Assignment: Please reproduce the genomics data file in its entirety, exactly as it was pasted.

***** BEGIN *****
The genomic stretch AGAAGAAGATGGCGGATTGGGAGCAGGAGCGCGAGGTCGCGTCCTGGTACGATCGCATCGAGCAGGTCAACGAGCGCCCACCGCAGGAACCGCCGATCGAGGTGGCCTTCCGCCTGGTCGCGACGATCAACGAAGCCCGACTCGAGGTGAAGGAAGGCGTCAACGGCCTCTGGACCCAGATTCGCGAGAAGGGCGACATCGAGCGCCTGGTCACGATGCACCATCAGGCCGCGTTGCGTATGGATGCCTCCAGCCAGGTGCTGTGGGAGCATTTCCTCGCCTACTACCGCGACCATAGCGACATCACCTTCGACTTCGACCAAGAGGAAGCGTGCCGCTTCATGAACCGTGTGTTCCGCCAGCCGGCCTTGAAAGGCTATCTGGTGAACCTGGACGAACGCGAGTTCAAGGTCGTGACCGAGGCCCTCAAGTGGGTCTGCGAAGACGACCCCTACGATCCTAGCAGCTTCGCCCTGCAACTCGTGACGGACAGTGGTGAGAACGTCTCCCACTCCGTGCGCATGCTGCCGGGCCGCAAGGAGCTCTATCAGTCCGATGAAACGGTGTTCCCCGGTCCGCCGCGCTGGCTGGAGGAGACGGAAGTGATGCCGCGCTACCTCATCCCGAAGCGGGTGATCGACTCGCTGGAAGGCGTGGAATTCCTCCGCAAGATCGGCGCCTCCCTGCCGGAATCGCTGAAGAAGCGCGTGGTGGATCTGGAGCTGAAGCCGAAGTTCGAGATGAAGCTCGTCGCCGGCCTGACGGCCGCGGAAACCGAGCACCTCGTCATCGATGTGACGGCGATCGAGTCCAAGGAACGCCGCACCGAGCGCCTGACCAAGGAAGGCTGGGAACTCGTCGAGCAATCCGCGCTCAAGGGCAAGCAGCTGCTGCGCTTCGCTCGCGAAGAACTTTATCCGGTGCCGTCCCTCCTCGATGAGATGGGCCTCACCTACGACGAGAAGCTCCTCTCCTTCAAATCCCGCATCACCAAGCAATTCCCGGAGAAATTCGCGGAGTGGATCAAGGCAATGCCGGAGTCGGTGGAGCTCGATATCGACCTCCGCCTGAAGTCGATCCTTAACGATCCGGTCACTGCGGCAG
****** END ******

The genomic stretch AGAAGAAGATGGCGGATTGGGAGCAGGAGCGCGAGGTCGCGTCCTGGTACGATCGCATCGAGCAGGTCAACGAGCGCCCACCGCAGGAACCGCCGATCGAGGTGGCCTTCCGCCTGGTCGCGACGATCAACGAAGCCCGACTCGAGGTGAAGGAAGGCGTCAACGGCCTCTGGACCCAGATTCGCGAGAAGGGCGACATCGAGCGCCTGGTCACGATGCACCATCAGGCCGCGTTGCGTATGGATGCCTCCAGCCAGGTGCTGTGGGAGCATTTCCTCGCCTACTACCGCGACCATAGCGACATCACCTTCGACTTCGACCAAGAGGAAGCGTGCCGCTTCATGAACCGTGTGTTCCGCCAGCCGGCCTTGAAAGGCTATCTGGTGAACCTGGACGAACGCGAGTTCAAGGTCGTGACCGAGGCCCTCAAGTGGGTCTGCGAAGACGACCCCTACGATCCTAGCAGCTTCGCCCTGCAACTCGTGACGGACAGTGGTGAGAACGTCTCCCACTCCGTGCGCATGCTGCCGGGCCGCAAGGAGCTCTATCAGTCCGATGAAACGGTGTTCCCCGGTCCGCCGCGCTGGCTGGAGGAGACGGAAGTGATGCCGCGCTACCTCATCCCGAAGCGGGTGATCGACTCGCTGGAAGGCGTGGAATTCCTCCGCAAGATCGGCGCCTCCCTGCCGGAATCGCTGAAGAAGCGCGTGGTGGATCTGGAGCTGAAGCCGAAGTTCGAGATGAAGCTCGTCGCCGGCCTGACGGCCGCGGAAACCGAGCACCTCGTCATCGATGTGACGGCGATCGAGTCCAAGGAACGCCGCACCGAGCGCCTGACCAAGGAAGGCTGGGAACTCGTCGAGCAATCCGCGCTCAAGGGCAAGCAGCTGCTGCGCTTCGCTCGCGAAGAACTTTATCCGGTGCCGTCCCTCCTCGATGAGATGGGCCTCACCTACGACGAGAAGCTCCTCTCCTTCAAATCCCGCATCACCAAGCAATTCCCGGAGAAATTCGCGGAGTGGATCAAGGCAATGCCGGAGTCGGTGGAGCTCGATATCGACCTCCGCCTGAAGTCGATCCTTAACGATCCGGTCACTGCGGCAG